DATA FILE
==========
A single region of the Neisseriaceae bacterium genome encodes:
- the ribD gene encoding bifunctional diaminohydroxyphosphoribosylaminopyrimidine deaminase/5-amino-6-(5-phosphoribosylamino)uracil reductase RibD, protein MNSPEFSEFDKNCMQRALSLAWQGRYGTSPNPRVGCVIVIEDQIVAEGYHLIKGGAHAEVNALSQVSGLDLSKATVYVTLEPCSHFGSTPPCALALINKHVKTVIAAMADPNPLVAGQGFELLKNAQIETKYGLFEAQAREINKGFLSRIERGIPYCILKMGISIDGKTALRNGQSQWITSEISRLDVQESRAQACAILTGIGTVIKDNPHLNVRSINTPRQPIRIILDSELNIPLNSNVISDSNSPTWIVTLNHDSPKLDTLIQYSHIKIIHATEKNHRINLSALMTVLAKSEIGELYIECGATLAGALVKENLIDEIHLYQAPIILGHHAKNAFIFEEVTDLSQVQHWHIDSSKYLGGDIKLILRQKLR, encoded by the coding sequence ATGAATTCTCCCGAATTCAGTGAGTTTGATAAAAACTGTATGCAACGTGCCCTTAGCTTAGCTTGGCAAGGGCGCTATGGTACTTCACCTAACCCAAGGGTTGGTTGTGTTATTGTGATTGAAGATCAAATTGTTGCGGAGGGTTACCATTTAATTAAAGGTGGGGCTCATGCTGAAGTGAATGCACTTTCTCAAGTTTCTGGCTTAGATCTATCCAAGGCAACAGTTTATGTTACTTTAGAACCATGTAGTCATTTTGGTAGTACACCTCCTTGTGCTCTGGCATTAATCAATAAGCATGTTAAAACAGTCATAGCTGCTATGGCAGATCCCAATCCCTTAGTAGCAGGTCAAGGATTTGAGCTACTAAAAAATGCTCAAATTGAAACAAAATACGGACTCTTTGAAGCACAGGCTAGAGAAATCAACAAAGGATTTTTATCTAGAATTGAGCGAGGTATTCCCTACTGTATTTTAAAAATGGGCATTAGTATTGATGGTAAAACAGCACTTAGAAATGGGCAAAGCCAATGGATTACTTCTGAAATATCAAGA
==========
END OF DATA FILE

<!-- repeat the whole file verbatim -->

A single region of the Neisseriaceae bacterium genome encodes:
- the ribD gene encoding bifunctional diaminohydroxyphosphoribosylaminopyrimidine deaminase/5-amino-6-(5-phosphoribosylamino)uracil reductase RibD, protein MNSPEFSEFDKNCMQRALSLAWQGRYGTSPNPRVGCVIVIEDQIVAEGYHLIKGGAHAEVNALSQVSGLDLSKATVYVTLEPCSHFGSTPPCALALINKHVKTVIAAMADPNPLVAGQGFELLKNAQIETKYGLFEAQAREINKGFLSRIERGIPYCILKMGISIDGKTALRNGQSQWITSEISRLDVQESRAQACAILTGIGTVIKDNPHLNVRSINTPRQPIRIILDSELNIPLNSNVISDSNSPTWIVTLNHDSPKLDTLIQYSHIKIIHATEKNHRINLSALMTVLAKSEIGELYIECGATLAGALVKENLIDEIHLYQAPIILGHHAKNAFIFEEVTDLSQVQHWHIDSSKYLGGDIKLILRQKLR, encoded by the coding sequence ATGAATTCTCCCGAATTCAGTGAGTTTGATAAAAACTGTATGCAACGTGCCCTTAGCTTAGCTTGGCAAGGGCGCTATGGTACTTCACCTAACCCAAGGGTTGGTTGTGTTATTGTGATTGAAGATCAAATTGTTGCGGAGGGTTACCATTTAATTAAAGGTGGGGCTCATGCTGAAGTGAATGCACTTTCTCAAGTTTCTGGCTTAGATCTATCCAAGGCAACAGTTTATGTTACTTTAGAACCATGTAGTCATTTTGGTAGTACACCTCCTTGTGCTCTGGCATTAATCAATAAGCATGTTAAAACAGTCATAGCTGCTATGGCAGATCCCAATCCCTTAGTAGCAGGTCAAGGATTTGAGCTACTAAAAAATGCTCAAATTGAAACAAAATACGGACTCTTTGAAGCACAGGCTAGAGAAATCAACAAAGGATTTTTATCTAGAATTGAGCGAGGTATTCCCTACTGTATTTTAAAAATGGGCATTAGTATTGATGGTAAAACAGCACTTAGAAATGGGCAAAGCCAATGGATTACTTCTGAAATATCAAGA